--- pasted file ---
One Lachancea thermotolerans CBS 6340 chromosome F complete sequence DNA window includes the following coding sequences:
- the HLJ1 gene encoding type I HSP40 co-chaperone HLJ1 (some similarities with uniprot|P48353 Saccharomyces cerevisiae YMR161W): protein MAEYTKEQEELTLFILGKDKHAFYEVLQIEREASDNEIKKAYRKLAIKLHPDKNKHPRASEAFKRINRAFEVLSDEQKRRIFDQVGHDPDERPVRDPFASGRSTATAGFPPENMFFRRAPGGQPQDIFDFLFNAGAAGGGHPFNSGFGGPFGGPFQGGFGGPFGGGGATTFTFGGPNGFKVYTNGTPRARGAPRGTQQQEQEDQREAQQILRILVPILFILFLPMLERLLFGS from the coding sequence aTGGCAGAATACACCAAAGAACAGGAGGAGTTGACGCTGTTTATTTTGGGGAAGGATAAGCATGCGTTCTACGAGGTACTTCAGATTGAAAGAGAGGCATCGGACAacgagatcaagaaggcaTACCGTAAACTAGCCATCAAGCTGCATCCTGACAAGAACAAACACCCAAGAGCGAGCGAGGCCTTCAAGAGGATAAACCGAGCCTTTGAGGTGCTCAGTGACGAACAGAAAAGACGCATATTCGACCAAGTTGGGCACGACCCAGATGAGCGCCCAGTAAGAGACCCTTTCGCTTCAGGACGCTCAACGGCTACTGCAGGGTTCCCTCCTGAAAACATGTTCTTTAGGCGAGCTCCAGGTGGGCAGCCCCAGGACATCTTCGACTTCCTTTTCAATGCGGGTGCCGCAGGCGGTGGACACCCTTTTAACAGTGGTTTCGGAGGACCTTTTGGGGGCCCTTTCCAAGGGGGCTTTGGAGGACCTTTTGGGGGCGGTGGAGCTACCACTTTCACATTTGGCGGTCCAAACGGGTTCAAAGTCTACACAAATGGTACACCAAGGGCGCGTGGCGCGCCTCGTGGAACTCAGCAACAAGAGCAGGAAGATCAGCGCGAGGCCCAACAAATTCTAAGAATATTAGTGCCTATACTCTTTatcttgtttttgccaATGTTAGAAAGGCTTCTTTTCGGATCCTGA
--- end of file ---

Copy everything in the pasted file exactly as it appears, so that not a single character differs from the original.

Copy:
One Lachancea thermotolerans CBS 6340 chromosome F complete sequence DNA window includes the following coding sequences:
- the HLJ1 gene encoding type I HSP40 co-chaperone HLJ1 (some similarities with uniprot|P48353 Saccharomyces cerevisiae YMR161W): protein MAEYTKEQEELTLFILGKDKHAFYEVLQIEREASDNEIKKAYRKLAIKLHPDKNKHPRASEAFKRINRAFEVLSDEQKRRIFDQVGHDPDERPVRDPFASGRSTATAGFPPENMFFRRAPGGQPQDIFDFLFNAGAAGGGHPFNSGFGGPFGGPFQGGFGGPFGGGGATTFTFGGPNGFKVYTNGTPRARGAPRGTQQQEQEDQREAQQILRILVPILFILFLPMLERLLFGS from the coding sequence aTGGCAGAATACACCAAAGAACAGGAGGAGTTGACGCTGTTTATTTTGGGGAAGGATAAGCATGCGTTCTACGAGGTACTTCAGATTGAAAGAGAGGCATCGGACAacgagatcaagaaggcaTACCGTAAACTAGCCATCAAGCTGCATCCTGACAAGAACAAACACCCAAGAGCGAGCGAGGCCTTCAAGAGGATAAACCGAGCCTTTGAGGTGCTCAGTGACGAACAGAAAAGACGCATATTCGACCAAGTTGGGCACGACCCAGATGAGCGCCCAGTAAGAGACCCTTTCGCTTCAGGACGCTCAACGGCTACTGCAGGGTTCCCTCCTGAAAACATGTTCTTTAGGCGAGCTCCAGGTGGGCAGCCCCAGGACATCTTCGACTTCCTTTTCAATGCGGGTGCCGCAGGCGGTGGACACCCTTTTAACAGTGGTTTCGGAGGACCTTTTGGGGGCCCTTTCCAAGGGGGCTTTGGAGGACCTTTTGGGGGCGGTGGAGCTACCACTTTCACATTTGGCGGTCCAAACGGGTTCAAAGTCTACACAAATGGTACACCAAGGGCGCGTGGCGCGCCTCGTGGAACTCAGCAACAAGAGCAGGAAGATCAGCGCGAGGCCCAACAAATTCTAAGAATATTAGTGCCTATACTCTTTatcttgtttttgccaATGTTAGAAAGGCTTCTTTTCGGATCCTGA